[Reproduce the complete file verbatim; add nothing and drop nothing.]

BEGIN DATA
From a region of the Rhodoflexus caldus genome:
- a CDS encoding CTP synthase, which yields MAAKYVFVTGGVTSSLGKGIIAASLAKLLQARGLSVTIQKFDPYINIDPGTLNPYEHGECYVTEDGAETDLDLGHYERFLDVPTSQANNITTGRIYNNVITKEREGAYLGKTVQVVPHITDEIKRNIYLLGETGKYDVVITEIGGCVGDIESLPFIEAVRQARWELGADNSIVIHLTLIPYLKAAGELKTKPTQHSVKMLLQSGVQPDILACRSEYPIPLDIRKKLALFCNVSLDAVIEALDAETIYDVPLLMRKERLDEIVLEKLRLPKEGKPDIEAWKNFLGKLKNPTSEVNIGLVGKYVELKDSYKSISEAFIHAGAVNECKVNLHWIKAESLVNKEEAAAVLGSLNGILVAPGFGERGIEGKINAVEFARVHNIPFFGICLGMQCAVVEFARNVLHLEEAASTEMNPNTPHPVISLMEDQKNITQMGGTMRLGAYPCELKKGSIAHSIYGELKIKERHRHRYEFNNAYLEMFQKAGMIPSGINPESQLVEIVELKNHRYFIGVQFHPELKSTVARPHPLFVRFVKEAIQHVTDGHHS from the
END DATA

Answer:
From a region of the Rhodoflexus caldus genome:
- a CDS encoding CTP synthase, which yields MAAKYVFVTGGVTSSLGKGIIAASLAKLLQARGLSVTIQKFDPYINIDPGTLNPYEHGECYVTEDGAETDLDLGHYERFLDVPTSQANNITTGRIYNNVITKEREGAYLGKTVQVVPHITDEIKRNIYLLGETGKYDVVITEIGGCVGDIESLPFIEAVRQARWELGADNSIVIHLTLIPYLKAAGELKTKPTQHSVKMLLQSGVQPDILACRSEYPIPLDIRKKLALFCNVSLDAVIEALDAETIYDVPLLMRKERLDEIVLEKLRLPKEGKPDIEAWKNFLGKLKNPTSEVNIGLVGKYVELKDSYKSISEAFIHAGAVNECKVNLHWIKAESLVNKEEAAAVLGSLNGILVAPGFGERGIEGKINAVEFARVHNIPFFGICLGMQCAVVEFARNVLHLEEAASTEMNPNTPHPVISLMEDQKNITQMGGTMRLGAYPCELKKGSIAHSIYGELKIKERHRHRYEFNNAYLEMFQKAGMIPSGINPESQLVEIVELKNHRYFIGVQFHPELKSTVARPHPLFVRFVKEAIQHVTDGHHS from the